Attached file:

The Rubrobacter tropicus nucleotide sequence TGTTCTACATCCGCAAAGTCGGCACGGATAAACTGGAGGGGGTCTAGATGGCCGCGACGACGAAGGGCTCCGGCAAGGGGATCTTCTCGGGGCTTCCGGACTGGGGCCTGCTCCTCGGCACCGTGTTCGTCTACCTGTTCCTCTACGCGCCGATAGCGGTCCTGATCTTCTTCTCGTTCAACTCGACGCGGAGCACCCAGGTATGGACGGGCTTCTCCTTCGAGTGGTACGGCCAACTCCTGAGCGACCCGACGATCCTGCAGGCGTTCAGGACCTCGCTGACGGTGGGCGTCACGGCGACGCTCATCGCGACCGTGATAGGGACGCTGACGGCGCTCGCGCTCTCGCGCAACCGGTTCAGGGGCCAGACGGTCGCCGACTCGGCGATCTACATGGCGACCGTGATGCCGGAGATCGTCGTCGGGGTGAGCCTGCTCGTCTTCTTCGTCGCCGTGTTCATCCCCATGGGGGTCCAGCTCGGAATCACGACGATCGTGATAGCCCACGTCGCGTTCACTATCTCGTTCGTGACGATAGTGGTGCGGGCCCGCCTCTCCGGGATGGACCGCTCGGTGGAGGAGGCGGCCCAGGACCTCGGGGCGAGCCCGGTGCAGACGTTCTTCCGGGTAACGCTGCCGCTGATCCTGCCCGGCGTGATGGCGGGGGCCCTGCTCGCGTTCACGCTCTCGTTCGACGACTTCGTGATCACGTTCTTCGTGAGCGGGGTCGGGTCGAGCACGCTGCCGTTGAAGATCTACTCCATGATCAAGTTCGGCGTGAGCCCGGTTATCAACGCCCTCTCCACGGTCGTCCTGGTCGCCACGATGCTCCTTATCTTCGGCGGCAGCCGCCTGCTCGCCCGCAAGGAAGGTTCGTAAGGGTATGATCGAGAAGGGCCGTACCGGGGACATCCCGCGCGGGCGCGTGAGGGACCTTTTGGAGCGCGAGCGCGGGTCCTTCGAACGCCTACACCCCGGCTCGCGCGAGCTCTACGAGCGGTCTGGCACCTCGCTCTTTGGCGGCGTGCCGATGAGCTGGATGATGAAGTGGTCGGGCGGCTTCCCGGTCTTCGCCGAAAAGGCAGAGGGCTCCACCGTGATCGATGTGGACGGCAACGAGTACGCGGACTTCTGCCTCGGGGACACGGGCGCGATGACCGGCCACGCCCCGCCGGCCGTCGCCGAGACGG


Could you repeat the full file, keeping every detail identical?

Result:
The Rubrobacter tropicus nucleotide sequence TGTTCTACATCCGCAAAGTCGGCACGGATAAACTGGAGGGGGTCTAGATGGCCGCGACGACGAAGGGCTCCGGCAAGGGGATCTTCTCGGGGCTTCCGGACTGGGGCCTGCTCCTCGGCACCGTGTTCGTCTACCTGTTCCTCTACGCGCCGATAGCGGTCCTGATCTTCTTCTCGTTCAACTCGACGCGGAGCACCCAGGTATGGACGGGCTTCTCCTTCGAGTGGTACGGCCAACTCCTGAGCGACCCGACGATCCTGCAGGCGTTCAGGACCTCGCTGACGGTGGGCGTCACGGCGACGCTCATCGCGACCGTGATAGGGACGCTGACGGCGCTCGCGCTCTCGCGCAACCGGTTCAGGGGCCAGACGGTCGCCGACTCGGCGATCTACATGGCGACCGTGATGCCGGAGATCGTCGTCGGGGTGAGCCTGCTCGTCTTCTTCGTCGCCGTGTTCATCCCCATGGGGGTCCAGCTCGGAATCACGACGATCGTGATAGCCCACGTCGCGTTCACTATCTCGTTCGTGACGATAGTGGTGCGGGCCCGCCTCTCCGGGATGGACCGCTCGGTGGAGGAGGCGGCCCAGGACCTCGGGGCGAGCCCGGTGCAGACGTTCTTCCGGGTAACGCTGCCGCTGATCCTGCCCGGCGTGATGGCGGGGGCCCTGCTCGCGTTCACGCTCTCGTTCGACGACTTCGTGATCACGTTCTTCGTGAGCGGGGTCGGGTCGAGCACGCTGCCGTTGAAGATCTACTCCATGATCAAGTTCGGCGTGAGCCCGGTTATCAACGCCCTCTCCACGGTCGTCCTGGTCGCCACGATGCTCCTTATCTTCGGCGGCAGCCGCCTGCTCGCCCGCAAGGAAGGTTCGTAAGGGTATGATCGAGAAGGGCCGTACCGGGGACATCCCGCGCGGGCGCGTGAGGGACCTTTTGGAGCGCGAGCGCGGGTCCTTCGAACGCCTACACCCCGGCTCGCGCGAGCTCTACGAGCGGTCTGGCACCTCGCTCTTTGGCGGCGTGCCGATGAGCTGGATGATGAAGTGGTCGGGCGGCTTCCCGGTCTTCGCCGAAAAGGCAGAGGGCTCCACCGTGATCGATGTGGACGGCAACGAGTACGCGGACTTCTGCCTCGGGGACACGGGCGCGATGACCGGCCACGCCCCGCCGGCCGTCGCCGAGACGG